The system can be thought of as somewhat of a hybrid between the types of software used by ridesharing services like Uber and scooter- or bike-sharing companies like Lime and Bird. Drivers for ridesharing services are “always in their cars, they have a phone open, and they can use their phone for everything,” Malekshahi said. When a customer needs a ride, the software matches that mission to the closest available driver. On the other hand, people looking to hop on a scooter or bike will need to locate one within their vicinity.
“The airfield is kind of a hybrid problem between both of these scenarios in which people are not necessarily always on equipment—they only use equipment when they need to actually perform a certain service mission,” Malekshahi said. “For that reason, it's a dual optimization that we do between matching people to the right equipment that is available within their vicinity, which then they will take to service a flight that they've been assigned or dispatched to.”
In the context of ground operations at an airfield, this approach can “reduce delays, reduce congestion in the airfield, and reduce block times,” Vidal said. “But we don't stop there. Our vision is to create fully automated and sustainable airfields.
“When the software is in place, we will weave in autonomous vehicles into the operation powered by the software, which will increase the value proposition even more,” Vidal continued. “Through autonomous vehicles, we can not only further reduce delays, but we can also reduce accidents, reduce fuel costs, reduce the cluttering of all the vehicles from the gates, and essentially manage really efficiently all of the ground movements in airports.”
From Airlines to Urban Air Mobility
Although Moonware’s first customers will be airlines, the technology can be applied to all sectors of aviation, including UAM and military operations, Vidal said, adding that Moonware has been in discussions with the U.S. Air Force.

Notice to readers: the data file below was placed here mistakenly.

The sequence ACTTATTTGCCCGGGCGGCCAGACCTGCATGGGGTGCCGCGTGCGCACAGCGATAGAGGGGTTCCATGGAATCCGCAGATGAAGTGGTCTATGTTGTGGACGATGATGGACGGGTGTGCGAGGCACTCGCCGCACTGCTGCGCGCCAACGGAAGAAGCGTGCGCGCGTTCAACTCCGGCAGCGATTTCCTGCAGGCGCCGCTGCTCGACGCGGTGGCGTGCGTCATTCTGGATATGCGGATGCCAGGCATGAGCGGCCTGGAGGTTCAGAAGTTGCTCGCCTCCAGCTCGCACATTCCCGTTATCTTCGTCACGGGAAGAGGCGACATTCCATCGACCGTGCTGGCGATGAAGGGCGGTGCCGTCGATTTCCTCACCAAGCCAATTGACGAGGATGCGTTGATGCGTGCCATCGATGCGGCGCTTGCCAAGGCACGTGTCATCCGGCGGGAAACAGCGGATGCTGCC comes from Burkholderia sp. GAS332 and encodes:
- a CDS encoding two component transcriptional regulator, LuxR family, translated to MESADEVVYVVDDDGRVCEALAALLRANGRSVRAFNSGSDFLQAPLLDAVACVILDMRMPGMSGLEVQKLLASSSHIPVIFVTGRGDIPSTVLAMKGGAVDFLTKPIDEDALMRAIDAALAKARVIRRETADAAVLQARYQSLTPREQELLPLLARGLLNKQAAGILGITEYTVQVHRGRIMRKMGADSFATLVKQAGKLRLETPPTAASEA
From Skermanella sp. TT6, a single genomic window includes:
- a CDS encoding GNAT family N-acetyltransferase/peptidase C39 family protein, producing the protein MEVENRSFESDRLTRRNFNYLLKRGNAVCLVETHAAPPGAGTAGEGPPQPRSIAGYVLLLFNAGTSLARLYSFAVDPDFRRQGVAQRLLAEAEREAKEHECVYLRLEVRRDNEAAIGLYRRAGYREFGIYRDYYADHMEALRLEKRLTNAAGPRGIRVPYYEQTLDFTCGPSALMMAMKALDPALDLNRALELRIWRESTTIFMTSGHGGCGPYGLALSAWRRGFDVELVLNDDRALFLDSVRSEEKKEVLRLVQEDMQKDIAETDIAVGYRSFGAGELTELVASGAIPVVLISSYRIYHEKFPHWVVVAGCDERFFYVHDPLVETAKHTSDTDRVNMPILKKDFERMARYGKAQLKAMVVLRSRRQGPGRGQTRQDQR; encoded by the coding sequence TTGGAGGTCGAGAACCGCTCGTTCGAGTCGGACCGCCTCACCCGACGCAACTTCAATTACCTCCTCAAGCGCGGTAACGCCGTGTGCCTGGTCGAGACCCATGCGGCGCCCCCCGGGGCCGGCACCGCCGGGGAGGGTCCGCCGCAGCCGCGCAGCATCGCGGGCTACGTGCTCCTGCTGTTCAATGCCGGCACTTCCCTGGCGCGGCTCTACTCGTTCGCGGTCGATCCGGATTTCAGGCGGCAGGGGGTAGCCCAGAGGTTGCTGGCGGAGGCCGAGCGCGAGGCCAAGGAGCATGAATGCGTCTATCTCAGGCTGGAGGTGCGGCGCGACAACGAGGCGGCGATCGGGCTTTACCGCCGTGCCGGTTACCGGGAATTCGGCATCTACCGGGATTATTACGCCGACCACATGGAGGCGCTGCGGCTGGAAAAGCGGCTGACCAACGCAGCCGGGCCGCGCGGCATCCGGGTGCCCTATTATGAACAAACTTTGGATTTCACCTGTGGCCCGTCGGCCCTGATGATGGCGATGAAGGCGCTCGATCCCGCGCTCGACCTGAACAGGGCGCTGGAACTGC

Vidal explained that when he and Malekshahi founded Moonware in 2020, they initially focused primarily on UAM. The company had partnered with Uber Elevate (which has since been sold to Joby, a California-based eVTOL company) to develop autonomous tugs specifically for air taxis at vertiports. With UAM vehicles not expected to be certified and in service until 2025, it made sense to first launch the Halo system with airline customers that are already operating—and that desperately need to upgrade their outdated IT systems to improve their operational efficiency.
Regarding UAM and other advanced air mobility applications, Halo can be especially useful for managing autonomous aircraft, like Wisk’s eVTOL aircraft or Xwing’s remotely piloted cargo operations using converted fixed-wing aircraft like the Cessna Caravan. “A lot of these aircraft are being designed with autonomy in mind. They're going to be powered by really advanced fly-by-wire capabilities, and they are going to be controlled by really advanced airspace management tools,” Vidal said. “We envision airports actually becoming hubs uniting all these different modes of air travel with dedicated terminals for eVTOLs, for supersonic and hypersonics, and regular commercial jets that we have today.”